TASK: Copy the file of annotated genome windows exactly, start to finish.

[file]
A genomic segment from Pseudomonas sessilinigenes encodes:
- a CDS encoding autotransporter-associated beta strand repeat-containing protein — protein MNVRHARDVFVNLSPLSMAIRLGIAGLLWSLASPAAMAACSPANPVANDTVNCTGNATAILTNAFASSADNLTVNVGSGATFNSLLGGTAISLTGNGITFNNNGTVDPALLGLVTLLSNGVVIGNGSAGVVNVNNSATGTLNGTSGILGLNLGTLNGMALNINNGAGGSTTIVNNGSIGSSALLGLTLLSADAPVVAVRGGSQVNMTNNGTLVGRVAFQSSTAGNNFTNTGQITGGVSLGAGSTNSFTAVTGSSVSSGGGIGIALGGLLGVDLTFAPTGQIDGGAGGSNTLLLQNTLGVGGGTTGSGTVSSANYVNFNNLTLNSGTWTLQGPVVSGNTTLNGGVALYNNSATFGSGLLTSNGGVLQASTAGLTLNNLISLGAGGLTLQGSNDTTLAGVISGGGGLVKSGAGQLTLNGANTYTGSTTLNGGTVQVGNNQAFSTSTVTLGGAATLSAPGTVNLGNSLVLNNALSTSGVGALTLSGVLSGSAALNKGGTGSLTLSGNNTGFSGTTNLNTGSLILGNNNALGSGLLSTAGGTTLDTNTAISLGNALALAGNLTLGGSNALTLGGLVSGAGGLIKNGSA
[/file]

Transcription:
A genomic segment from Pseudomonas sessilinigenes encodes:
- a CDS encoding autotransporter-associated beta strand repeat-containing protein — protein MNVRHARDVFVNLSPLSMAIRLGIAGLLWSLASPAAMAACSPANPVANDTVNCTGNATAILTNAFASSADNLTVNVGSGATFNSLLGGTAISLTGNGITFNNNGTVDPALLGLVTLLSNGVVIGNGSAGVVNVNNSATGTLNGTSGILGLNLGTLNGMALNINNGAGGSTTIVNNGSIGSSALLGLTLLSADAPVVAVRGGSQVNMTNNGTLVGRVAFQSSTAGNNFTNTGQITGGVSLGAGSTNSFTAVTGSSVSSGGGIGIALGGLLGVDLTFAPTGQIDGGAGGSNTLLLQNTLGVGGGTTGSGTVSSANYVNFNNLTLNSGTWTLQGPVVSGNTTLNGGVALYNNSATFGSGLLTSNGGVLQASTAGLTLNNLISLGAGGLTLQGSNDTTLAGVISGGGGLVKSGAGQLTLNGANTYTGSTTLNGGTVQVGNNQAFSTSTVTLGGAATLSAPGTVNLGNSLVLNNALSTSGVGALTLSGVLSGSAALNKGGTGSLTLSGNNTGFSGTTNLNTGSLILGNNNALGSGLLSTAGGTTLDTNTAISLGNALALAGNLTLGGSNALTLGGLVSGAGGLIKNGSA